Scientists from seven countries have published an article in the journal BioScience assessing the changes in the global climate over the past year. Key indicators indicate that the situation is close to critical.
In 2019, the same journal published a declaration on a climate emergency, which was signed by more than 11,000 scientists from 153 countries. Now, on the eve of the release of the Climate Change Report, the International Panel on Climate Change (IPCC), the initiators of the document - researchers from the USA, Australia, UK, France, the Netherlands, Bangladesh and Germany - have published an update.
Compared to 2019, scientists have noted an unprecedented surge in natural disasters related to climate change, including devastating floods, record heatwaves, violent storms and wildfires. The authors estimate that 2020 was the second hottest year on record, with the five hottest years after 2015.
This April, the content of carbon dioxide in the earth's atmosphere has reached 416 parts per million. This is the highest average monthly concentration on record. Last year, three key greenhouse gases - carbon dioxide, methane and nitrous oxide - set atmospheric concentration records, and this year they renewed them again.
"There is growing evidence that we are approaching or have already passed critical points in such important elements of the earth system as coral reefs, the Amazon rainforest, the ice sheets of West Antarctica and Greenland," - quoted by the lead author in a press release from the University of Oregon articles by professor of ecology William Ripple (William Ripple).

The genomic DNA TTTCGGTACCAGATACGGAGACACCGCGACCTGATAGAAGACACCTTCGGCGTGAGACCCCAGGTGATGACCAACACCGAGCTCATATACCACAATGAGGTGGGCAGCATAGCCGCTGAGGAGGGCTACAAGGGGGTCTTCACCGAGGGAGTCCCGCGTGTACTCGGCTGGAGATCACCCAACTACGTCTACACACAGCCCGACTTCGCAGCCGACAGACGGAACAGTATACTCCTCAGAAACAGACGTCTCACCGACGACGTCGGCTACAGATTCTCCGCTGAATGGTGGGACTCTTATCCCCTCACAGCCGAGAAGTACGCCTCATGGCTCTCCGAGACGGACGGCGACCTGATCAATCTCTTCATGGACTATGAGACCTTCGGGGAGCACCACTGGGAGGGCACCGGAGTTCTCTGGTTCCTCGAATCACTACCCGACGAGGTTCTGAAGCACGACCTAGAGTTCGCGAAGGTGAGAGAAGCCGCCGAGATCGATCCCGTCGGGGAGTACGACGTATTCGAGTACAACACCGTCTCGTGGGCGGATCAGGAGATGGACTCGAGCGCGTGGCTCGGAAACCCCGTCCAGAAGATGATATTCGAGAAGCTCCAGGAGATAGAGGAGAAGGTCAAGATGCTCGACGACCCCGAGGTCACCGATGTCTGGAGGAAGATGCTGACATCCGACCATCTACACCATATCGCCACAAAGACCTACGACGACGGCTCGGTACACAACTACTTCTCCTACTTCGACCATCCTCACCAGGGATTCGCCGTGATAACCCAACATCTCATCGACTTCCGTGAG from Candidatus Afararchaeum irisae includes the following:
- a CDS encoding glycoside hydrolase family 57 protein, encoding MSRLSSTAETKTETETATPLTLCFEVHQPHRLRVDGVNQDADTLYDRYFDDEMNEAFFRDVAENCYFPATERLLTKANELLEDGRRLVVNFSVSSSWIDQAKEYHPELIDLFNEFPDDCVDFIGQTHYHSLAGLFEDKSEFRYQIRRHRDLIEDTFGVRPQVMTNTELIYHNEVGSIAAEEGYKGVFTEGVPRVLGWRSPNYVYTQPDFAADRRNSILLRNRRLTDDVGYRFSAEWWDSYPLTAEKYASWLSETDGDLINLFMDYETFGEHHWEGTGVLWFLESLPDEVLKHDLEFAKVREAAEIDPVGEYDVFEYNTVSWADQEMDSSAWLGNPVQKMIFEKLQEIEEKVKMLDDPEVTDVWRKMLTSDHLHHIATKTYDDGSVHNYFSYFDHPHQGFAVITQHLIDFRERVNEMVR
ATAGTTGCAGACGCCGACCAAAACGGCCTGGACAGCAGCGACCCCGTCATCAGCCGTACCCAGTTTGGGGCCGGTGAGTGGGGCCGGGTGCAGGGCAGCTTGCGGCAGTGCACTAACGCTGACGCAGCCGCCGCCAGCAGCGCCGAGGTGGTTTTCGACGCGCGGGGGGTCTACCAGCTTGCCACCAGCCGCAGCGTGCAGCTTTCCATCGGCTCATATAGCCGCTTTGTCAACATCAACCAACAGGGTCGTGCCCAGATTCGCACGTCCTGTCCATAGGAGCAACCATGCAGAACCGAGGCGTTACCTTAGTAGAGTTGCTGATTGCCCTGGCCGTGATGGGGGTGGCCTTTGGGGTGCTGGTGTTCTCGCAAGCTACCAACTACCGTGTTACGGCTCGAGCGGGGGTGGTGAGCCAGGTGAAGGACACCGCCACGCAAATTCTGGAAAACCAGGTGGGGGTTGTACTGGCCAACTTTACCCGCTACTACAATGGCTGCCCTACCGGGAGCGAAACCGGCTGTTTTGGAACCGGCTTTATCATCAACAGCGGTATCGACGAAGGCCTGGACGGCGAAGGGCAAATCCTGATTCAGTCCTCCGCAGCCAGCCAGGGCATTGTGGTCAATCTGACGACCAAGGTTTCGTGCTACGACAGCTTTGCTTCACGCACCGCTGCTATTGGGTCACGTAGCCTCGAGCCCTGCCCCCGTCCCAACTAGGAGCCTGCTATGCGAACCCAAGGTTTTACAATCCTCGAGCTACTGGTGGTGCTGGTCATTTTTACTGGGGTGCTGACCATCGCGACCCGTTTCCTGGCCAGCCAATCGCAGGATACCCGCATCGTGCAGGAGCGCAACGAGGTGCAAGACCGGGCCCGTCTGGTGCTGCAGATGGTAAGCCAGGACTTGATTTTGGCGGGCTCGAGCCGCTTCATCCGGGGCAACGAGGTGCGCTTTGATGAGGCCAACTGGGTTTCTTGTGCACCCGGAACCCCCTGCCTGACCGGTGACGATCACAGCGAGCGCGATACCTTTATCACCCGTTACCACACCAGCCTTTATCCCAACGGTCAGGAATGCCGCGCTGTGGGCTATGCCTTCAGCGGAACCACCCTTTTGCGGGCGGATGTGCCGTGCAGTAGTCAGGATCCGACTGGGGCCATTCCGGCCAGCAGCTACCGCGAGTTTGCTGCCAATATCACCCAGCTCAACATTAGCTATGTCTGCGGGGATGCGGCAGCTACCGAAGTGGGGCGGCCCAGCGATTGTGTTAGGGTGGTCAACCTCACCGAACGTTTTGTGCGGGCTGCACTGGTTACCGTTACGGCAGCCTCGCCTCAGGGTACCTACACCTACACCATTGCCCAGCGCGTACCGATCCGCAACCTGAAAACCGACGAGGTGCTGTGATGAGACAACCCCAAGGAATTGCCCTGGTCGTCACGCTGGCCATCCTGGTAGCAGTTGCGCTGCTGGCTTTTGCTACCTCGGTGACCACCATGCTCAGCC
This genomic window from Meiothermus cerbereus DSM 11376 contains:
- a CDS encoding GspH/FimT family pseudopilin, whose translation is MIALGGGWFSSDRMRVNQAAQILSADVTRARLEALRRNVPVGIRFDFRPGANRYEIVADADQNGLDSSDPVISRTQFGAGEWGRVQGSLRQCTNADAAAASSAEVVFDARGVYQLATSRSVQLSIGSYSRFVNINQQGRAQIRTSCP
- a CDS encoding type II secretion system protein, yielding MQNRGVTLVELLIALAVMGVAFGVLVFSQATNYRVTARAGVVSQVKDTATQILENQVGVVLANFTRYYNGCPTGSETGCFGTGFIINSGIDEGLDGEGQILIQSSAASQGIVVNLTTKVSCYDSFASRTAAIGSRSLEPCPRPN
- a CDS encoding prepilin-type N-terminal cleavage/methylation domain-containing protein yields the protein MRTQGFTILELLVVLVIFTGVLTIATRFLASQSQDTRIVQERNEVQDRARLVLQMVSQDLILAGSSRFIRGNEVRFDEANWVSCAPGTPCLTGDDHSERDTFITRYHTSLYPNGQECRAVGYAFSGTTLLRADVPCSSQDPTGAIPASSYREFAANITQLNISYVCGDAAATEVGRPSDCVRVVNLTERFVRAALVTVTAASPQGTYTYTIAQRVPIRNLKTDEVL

Researchers are calling for an urgent shift in global energy priorities towards drastically reducing greenhouse gas emissions (especially methane), creating strategic climate reserves for storing carbon, introducing payments for carbon use, and taking effective measures to protect biodiversity.
“We need to stop looking at the climate emergency as a separate issue,” says Ripple. “Global warming is not the only symptom of tensions in the Earth system. Policies to deal with the climate crisis or any other symptom must address their root cause, over-exploitation. planet by man ".
The authors believe that the annual deterioration of climatic indicators is due to the fact that humanity continues to ruthlessly exploit the Earth "as usual." The COVID-19 pandemic and the associated production shutdowns had a small positive side effect of some relief from the climate crisis, but it was only temporary. According to scientists, the pandemic has shown that even a colossal but temporary reduction in traffic and consumption is not enough to combat climate change.
"As long as humanity continues to put pressure on the Earth system, the measures being taken will only redistribute the pressure," says fellow author Christopher Wolf, a fellow at the College of Forestry at Oregon State University. In his opinion, the termination of the exploitation of natural habitats will reduce the risks of transmission of zoonotic diseases, protect carbon stocks and preserve biodiversity, and at the same time.